In Ningbo, these work conditions are a memory for operators of six of the port’s cranes that are now connected with 5G. The crane operators can work remotely from an air-conditioned office, using HD video to locate containers, position the crane, and transfer cargo to trucks. Operating efficiency is up by 20% and the port has halved labor costs for operating cranes, as each engineer can now operate multiple units. Others can be redeployed to new posts such as maintenance.

Like in many scenarios where 5G comes into its own, optical fiber in ports doesn’t quite cut it – it’s too bulky to deploy and much too expensive to maintain. Wi-Fi can meet mobility requirements within a certain range, but it doesn’t support the high uplink bandwidth required for real-time, multi-channel HD video backhaul.

We’re currently working on unifying communications standards to ensure the consistent application of Smart Port solutions. Further south in China, for example, Shenzhen’s Ma Wan Port is benefiting from its new 5G network with similar efficiency gains as Ningbo – Ma Wan handles 3 million containers every year, which works out at around 10,000 per day.

Mining for safety

Much like ports act as a weather vane for trade vitality, mining is a pillar industry of the global economy. It’s also characterized by a notoriously dangerous work environment that results in one of the highest rates of injuries and deaths per year of any occupation. The estimated annual fatality count is 15,000, and debilitating respiratory illnesses that slash life expectancy – like pneumoconiosis, asbestosis, and silicosis – are commonplace. For example, the estimated life expectancy of a career miner in Bolivia is just 40 to 50 years.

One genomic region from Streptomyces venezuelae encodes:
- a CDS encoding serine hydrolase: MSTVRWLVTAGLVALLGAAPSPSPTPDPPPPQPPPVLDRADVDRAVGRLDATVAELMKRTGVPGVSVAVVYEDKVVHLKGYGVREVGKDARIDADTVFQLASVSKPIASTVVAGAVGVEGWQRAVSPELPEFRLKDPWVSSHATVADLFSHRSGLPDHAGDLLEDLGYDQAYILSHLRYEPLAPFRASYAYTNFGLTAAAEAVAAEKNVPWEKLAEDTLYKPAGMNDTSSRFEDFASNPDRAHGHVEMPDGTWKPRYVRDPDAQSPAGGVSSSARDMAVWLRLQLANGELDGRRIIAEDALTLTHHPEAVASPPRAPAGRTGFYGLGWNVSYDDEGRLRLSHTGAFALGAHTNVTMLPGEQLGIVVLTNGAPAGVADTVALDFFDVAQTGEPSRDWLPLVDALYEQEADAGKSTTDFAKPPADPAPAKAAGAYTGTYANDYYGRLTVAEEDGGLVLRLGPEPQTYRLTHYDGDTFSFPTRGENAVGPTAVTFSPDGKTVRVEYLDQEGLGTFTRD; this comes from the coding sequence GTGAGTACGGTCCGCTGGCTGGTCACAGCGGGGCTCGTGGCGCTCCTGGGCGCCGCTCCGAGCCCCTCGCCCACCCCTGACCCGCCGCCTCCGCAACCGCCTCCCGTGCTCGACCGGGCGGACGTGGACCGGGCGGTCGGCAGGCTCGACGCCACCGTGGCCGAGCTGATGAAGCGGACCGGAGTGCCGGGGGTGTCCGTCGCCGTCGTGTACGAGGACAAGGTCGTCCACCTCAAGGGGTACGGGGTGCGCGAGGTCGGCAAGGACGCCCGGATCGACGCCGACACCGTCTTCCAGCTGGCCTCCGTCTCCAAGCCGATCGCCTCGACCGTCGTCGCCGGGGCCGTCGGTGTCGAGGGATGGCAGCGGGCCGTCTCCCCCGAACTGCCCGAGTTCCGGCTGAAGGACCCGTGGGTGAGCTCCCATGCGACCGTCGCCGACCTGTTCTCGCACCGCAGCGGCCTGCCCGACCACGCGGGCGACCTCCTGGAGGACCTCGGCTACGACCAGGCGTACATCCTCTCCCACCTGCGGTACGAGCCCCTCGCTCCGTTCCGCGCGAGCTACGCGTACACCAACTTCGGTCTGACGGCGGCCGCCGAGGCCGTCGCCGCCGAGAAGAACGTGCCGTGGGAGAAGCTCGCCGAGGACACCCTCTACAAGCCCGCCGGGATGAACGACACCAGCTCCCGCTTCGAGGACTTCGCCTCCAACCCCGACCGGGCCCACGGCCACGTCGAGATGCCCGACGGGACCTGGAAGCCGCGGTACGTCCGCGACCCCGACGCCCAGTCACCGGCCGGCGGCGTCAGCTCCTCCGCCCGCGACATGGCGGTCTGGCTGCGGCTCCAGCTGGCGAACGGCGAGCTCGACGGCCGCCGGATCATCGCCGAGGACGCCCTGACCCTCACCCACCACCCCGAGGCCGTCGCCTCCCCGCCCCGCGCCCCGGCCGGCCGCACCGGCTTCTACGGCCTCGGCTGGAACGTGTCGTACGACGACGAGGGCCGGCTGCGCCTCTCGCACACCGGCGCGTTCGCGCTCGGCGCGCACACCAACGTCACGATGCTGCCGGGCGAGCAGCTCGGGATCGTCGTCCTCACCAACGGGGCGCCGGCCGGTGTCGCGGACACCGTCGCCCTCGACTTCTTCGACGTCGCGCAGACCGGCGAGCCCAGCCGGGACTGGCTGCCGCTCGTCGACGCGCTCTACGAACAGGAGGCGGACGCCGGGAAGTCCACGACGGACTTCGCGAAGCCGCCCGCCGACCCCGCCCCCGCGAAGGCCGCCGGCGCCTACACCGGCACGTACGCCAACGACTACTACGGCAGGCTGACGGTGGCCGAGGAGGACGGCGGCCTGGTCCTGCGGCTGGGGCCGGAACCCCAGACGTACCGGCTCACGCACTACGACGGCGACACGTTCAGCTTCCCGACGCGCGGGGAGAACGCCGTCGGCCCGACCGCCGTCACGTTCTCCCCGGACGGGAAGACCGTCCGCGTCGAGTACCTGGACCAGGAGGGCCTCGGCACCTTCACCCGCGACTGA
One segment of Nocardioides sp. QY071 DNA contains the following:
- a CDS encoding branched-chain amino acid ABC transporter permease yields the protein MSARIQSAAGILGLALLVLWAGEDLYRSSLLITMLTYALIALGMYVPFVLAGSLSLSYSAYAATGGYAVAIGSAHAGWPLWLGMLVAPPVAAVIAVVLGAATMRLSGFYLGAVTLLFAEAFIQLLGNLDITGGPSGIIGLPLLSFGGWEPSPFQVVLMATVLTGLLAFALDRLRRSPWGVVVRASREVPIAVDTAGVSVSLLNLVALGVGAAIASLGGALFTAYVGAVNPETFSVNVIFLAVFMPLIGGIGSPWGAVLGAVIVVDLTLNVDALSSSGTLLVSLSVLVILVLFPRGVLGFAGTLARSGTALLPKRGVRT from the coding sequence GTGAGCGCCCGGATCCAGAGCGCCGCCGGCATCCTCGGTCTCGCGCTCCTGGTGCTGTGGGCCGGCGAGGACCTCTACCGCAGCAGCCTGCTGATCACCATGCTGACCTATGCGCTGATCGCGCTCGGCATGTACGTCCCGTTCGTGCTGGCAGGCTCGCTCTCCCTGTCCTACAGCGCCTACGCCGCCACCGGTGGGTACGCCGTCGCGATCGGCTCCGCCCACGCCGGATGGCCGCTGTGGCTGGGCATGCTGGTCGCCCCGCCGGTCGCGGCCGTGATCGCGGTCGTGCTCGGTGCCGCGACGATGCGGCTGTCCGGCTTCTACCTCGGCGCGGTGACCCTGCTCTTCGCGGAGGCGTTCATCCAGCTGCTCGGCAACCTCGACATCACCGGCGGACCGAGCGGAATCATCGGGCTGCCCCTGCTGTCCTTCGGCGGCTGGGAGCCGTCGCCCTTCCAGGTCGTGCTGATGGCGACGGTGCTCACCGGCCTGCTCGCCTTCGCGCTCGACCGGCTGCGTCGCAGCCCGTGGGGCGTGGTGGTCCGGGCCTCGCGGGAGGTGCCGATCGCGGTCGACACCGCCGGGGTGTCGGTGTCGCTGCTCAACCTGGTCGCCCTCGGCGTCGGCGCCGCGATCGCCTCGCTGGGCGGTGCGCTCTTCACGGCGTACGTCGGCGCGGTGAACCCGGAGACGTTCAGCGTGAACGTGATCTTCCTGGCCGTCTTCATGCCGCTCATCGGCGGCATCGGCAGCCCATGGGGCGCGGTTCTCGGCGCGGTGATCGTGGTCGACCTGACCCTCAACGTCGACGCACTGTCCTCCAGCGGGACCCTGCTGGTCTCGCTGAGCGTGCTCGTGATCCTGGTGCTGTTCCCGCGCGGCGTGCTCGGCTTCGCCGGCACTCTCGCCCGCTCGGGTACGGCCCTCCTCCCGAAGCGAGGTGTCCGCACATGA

Hazards abound in mines and can occur at any time, from ground falls, rock falls, and cave-ins to faulty machinery such as shearers or hydraulic supports, which rely on the human eye to observe for potential issues.

Mining is certainly one industry that can – and is starting to – benefit from unmanned, automated operations thanks to smart solutions like real-time video uplink, computer vision, and unmanned equipment powered by 5G’s speed, low latency, high bandwidth, and massive connection capabilities.

image of unmanned mining equipment in Henan
This mining equipment in Henan is unmanned.
Image: Huawei

With mine operators working remotely, China’s first unmanned mine went into operation in 2017 in Henan. This year, six 5G base stations will be deployed in the mine to improve precision, stability, and efficiency. In Shanxi, we’re working with our partners to cut workplace fatalities to zero as the province’s coal mines transition to fully unmanned capabilities by 2030. Until then, IoT, AI, and big data solutions can assess risks remotely and automatically generate warnings to miners.

5G is seeing broad adoption in many other industries, from steel and power grids to manufacturing. When combined with technologies and devices like drones, robotics, AI, multi-access computing, IoT, cloud, and big data, 5G delivers bespoke solutions that can greatly improve working environments in many industries. 5G also has a crucial role to play post-COVID at a time when we need a resurgence of economic growth. The World Economic Forum’s 5G Outlook Series publications that we contributed to, outline specific opportunities that we can grasp to ensure 5G fulfils its role as a premier-enabling technology to a prosperous future.

Some of these include the ability for 5G to help companies pave the way to zero-injury, zero-fatality outcomes with far higher productivity and efficiency gains. For millions of workers across the globe, 5G-powered solutions can be the way of out of a hazardous environment into an upskilled, data-driven role and, ultimately, a better quality of life.

And that’s something to really get excited about.

Disclaimer: Any views and/or opinions expressed in this post by individual authors or contributors are their personal views and/or opinions and do not necessarily reflect the views and/or opinions of Huawei Technologies.